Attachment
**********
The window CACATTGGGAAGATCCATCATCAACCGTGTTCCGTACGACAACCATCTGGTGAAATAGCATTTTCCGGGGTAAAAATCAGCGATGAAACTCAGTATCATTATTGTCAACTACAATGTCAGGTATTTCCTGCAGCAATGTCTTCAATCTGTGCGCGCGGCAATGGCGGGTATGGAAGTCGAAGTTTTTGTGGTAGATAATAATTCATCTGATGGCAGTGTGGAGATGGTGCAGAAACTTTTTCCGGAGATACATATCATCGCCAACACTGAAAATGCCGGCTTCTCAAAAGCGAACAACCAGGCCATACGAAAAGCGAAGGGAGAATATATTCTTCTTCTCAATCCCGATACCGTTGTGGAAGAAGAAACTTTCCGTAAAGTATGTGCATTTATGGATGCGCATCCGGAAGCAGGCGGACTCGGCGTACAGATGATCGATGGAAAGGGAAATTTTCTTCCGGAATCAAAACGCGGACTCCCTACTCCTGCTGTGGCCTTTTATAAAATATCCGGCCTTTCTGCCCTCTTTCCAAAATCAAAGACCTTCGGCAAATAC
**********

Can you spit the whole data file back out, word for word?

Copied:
The window CACATTGGGAAGATCCATCATCAACCGTGTTCCGTACGACAACCATCTGGTGAAATAGCATTTTCCGGGGTAAAAATCAGCGATGAAACTCAGTATCATTATTGTCAACTACAATGTCAGGTATTTCCTGCAGCAATGTCTTCAATCTGTGCGCGCGGCAATGGCGGGTATGGAAGTCGAAGTTTTTGTGGTAGATAATAATTCATCTGATGGCAGTGTGGAGATGGTGCAGAAACTTTTTCCGGAGATACATATCATCGCCAACACTGAAAATGCCGGCTTCTCAAAAGCGAACAACCAGGCCATACGAAAAGCGAAGGGAGAATATATTCTTCTTCTCAATCCCGATACCGTTGTGGAAGAAGAAACTTTCCGTAAAGTATGTGCATTTATGGATGCGCATCCGGAAGCAGGCGGACTCGGCGTACAGATGATCGATGGAAAGGGAAATTTTCTTCCGGAATCAAAACGCGGACTCCCTACTCCTGCTGTGGCCTTTTATAAAATATCCGGCCTTTCTGCCCTCTTTCCAAAATCAAAGACCTTCGGCAAATAC